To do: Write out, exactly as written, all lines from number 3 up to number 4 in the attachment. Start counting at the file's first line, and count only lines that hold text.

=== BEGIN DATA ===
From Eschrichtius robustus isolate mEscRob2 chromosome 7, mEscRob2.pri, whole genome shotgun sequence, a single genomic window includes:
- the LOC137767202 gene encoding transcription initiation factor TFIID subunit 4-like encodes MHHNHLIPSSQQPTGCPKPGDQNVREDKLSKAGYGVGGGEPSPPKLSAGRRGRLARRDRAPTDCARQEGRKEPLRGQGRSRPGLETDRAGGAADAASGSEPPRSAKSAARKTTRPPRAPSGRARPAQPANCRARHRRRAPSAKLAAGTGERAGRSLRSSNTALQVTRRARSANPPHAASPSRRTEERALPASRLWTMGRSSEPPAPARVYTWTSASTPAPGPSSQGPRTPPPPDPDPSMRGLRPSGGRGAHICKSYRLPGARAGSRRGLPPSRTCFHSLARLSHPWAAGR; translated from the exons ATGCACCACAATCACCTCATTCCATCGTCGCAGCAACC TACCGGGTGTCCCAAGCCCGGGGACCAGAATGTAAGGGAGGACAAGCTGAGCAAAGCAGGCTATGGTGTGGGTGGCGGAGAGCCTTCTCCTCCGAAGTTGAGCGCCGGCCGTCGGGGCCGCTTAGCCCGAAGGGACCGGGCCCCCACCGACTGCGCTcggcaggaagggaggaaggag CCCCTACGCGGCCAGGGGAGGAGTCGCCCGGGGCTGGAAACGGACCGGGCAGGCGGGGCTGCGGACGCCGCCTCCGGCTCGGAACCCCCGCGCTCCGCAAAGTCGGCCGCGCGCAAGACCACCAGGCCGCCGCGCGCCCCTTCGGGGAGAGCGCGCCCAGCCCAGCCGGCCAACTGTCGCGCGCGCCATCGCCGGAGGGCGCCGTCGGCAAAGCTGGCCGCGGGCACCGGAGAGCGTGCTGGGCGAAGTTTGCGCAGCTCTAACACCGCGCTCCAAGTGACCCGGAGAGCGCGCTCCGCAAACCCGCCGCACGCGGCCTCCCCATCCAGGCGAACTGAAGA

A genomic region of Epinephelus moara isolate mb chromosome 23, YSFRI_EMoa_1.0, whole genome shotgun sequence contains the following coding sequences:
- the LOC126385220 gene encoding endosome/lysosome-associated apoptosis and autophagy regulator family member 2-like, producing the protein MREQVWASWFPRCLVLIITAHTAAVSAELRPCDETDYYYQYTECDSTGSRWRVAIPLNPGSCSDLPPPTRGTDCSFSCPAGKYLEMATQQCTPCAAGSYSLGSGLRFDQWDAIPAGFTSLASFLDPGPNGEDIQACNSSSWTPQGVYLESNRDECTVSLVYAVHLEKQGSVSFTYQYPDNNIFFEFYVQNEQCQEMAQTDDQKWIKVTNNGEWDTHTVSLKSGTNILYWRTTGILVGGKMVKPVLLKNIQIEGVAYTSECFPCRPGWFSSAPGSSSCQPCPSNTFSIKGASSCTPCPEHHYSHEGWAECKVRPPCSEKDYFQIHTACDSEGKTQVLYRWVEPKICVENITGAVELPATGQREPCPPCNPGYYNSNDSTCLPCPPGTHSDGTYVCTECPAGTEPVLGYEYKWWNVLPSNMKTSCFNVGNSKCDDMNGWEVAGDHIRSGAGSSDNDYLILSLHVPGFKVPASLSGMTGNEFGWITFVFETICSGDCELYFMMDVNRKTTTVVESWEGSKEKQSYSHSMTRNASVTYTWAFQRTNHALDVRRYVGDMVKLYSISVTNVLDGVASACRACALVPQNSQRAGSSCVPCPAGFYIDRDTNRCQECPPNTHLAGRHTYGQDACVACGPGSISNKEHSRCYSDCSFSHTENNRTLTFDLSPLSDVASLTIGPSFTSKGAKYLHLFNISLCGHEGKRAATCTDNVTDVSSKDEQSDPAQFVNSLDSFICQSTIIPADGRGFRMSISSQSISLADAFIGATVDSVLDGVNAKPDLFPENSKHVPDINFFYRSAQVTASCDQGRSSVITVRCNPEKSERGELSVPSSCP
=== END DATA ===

A genomic region of Epinephelus moara isolate mb chromosome 23, YSFRI_EMoa_1.0, whole genome shotgun sequence contains the following coding sequences:
- the LOC126385220 gene encoding endosome/lysosome-associated apoptosis and autophagy regulator family member 2-like, producing the protein MREQVWASWFPRCLVLIITAHTAAVSAELRPCDETDYYYQYTECDSTGSRWRVAIPLNPGSCSDLPPPTRGTDCSFSCPAGKYLEMATQQCTPCAAGSYSLGSGLRFDQWDAIPAGFTSLASFLDPGPNGEDIQACNSSSWTPQGVYLESNRDECTVSLVYAVHLEKQGSVSFTYQYPDNNIFFEFYVQNEQCQEMAQTDDQKWIKVTNNGEWDTHTVSLKSGTNILYWRTTGILVGGKMVKPVLLKNIQIEGVAYTSECFPCRPGWFSSAPGSSSCQPCPSNTFSIKGASSCTPCPEHHYSHEGWAECKVRPPCSEKDYFQIHTACDSEGKTQVLYRWVEPKICVENITGAVELPATGQREPCPPCNPGYYNSNDSTCLPCPPGTHSDGTYVCTECPAGTEPVLGYEYKWWNVLPSNMKTSCFNVGNSKCDDMNGWEVAGDHIRSGAGSSDNDYLILSLHVPGFKVPASLSGMTGNEFGWITFVFETICSGDCELYFMMDVNRKTTTVVESWEGSKEKQSYSHSMTRNASVTYTWAFQRTNHALDVRRYVGDMVKLYSISVTNVLDGVASACRACALVPQNSQRAGSSCVPCPAGFYIDRDTNRCQECPPNTHLAGRHTYGQDACVACGPGSISNKEHSRCYSDCSFSHTENNRTLTFDLSPLSDVASLTIGPSFTSKGAKYLHLFNISLCGHEGKRAATCTDNVTDVSSKDEQSDPAQFVNSLDSFICQSTIIPADGRGFRMSISSQSISLADAFIGATVDSVLDGVNAKPDLFPENSKHVPDINFFYRSAQVTASCDQGRSSVITVRCNPEKSERGELSVPSSCP